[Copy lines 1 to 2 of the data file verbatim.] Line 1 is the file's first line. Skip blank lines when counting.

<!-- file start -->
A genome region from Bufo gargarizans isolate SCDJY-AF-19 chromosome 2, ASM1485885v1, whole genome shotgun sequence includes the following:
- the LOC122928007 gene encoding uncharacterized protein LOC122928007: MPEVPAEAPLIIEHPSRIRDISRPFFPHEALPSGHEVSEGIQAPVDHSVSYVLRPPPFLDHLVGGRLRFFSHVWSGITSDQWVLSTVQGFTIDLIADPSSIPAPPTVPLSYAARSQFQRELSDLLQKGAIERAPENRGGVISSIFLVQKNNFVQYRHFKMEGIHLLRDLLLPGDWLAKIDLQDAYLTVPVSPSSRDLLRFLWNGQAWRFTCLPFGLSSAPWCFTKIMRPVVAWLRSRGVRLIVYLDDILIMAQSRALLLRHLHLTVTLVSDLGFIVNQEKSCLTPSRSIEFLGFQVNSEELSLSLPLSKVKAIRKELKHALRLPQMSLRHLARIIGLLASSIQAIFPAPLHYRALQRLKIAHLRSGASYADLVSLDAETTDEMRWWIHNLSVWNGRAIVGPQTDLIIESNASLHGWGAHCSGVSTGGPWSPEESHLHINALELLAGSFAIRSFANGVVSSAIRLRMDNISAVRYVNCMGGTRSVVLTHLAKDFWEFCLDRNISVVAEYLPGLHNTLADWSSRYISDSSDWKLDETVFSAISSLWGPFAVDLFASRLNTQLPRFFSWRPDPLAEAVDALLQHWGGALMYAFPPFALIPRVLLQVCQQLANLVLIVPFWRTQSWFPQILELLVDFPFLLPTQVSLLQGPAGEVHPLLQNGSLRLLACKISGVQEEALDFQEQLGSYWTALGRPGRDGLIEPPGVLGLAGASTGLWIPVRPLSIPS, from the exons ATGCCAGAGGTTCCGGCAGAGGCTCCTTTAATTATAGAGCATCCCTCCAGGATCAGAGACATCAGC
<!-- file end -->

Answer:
A genome region from Bufo gargarizans isolate SCDJY-AF-19 chromosome 2, ASM1485885v1, whole genome shotgun sequence includes the following:
- the LOC122928007 gene encoding uncharacterized protein LOC122928007: MPEVPAEAPLIIEHPSRIRDISRPFFPHEALPSGHEVSEGIQAPVDHSVSYVLRPPPFLDHLVGGRLRFFSHVWSGITSDQWVLSTVQGFTIDLIADPSSIPAPPTVPLSYAARSQFQRELSDLLQKGAIERAPENRGGVISSIFLVQKNNFVQYRHFKMEGIHLLRDLLLPGDWLAKIDLQDAYLTVPVSPSSRDLLRFLWNGQAWRFTCLPFGLSSAPWCFTKIMRPVVAWLRSRGVRLIVYLDDILIMAQSRALLLRHLHLTVTLVSDLGFIVNQEKSCLTPSRSIEFLGFQVNSEELSLSLPLSKVKAIRKELKHALRLPQMSLRHLARIIGLLASSIQAIFPAPLHYRALQRLKIAHLRSGASYADLVSLDAETTDEMRWWIHNLSVWNGRAIVGPQTDLIIESNASLHGWGAHCSGVSTGGPWSPEESHLHINALELLAGSFAIRSFANGVVSSAIRLRMDNISAVRYVNCMGGTRSVVLTHLAKDFWEFCLDRNISVVAEYLPGLHNTLADWSSRYISDSSDWKLDETVFSAISSLWGPFAVDLFASRLNTQLPRFFSWRPDPLAEAVDALLQHWGGALMYAFPPFALIPRVLLQVCQQLANLVLIVPFWRTQSWFPQILELLVDFPFLLPTQVSLLQGPAGEVHPLLQNGSLRLLACKISGVQEEALDFQEQLGSYWTALGRPGRDGLIEPPGVLGLAGASTGLWIPVRPLSIPS, from the exons ATGCCAGAGGTTCCGGCAGAGGCTCCTTTAATTATAGAGCATCCCTCCAGGATCAGAGACATCAGC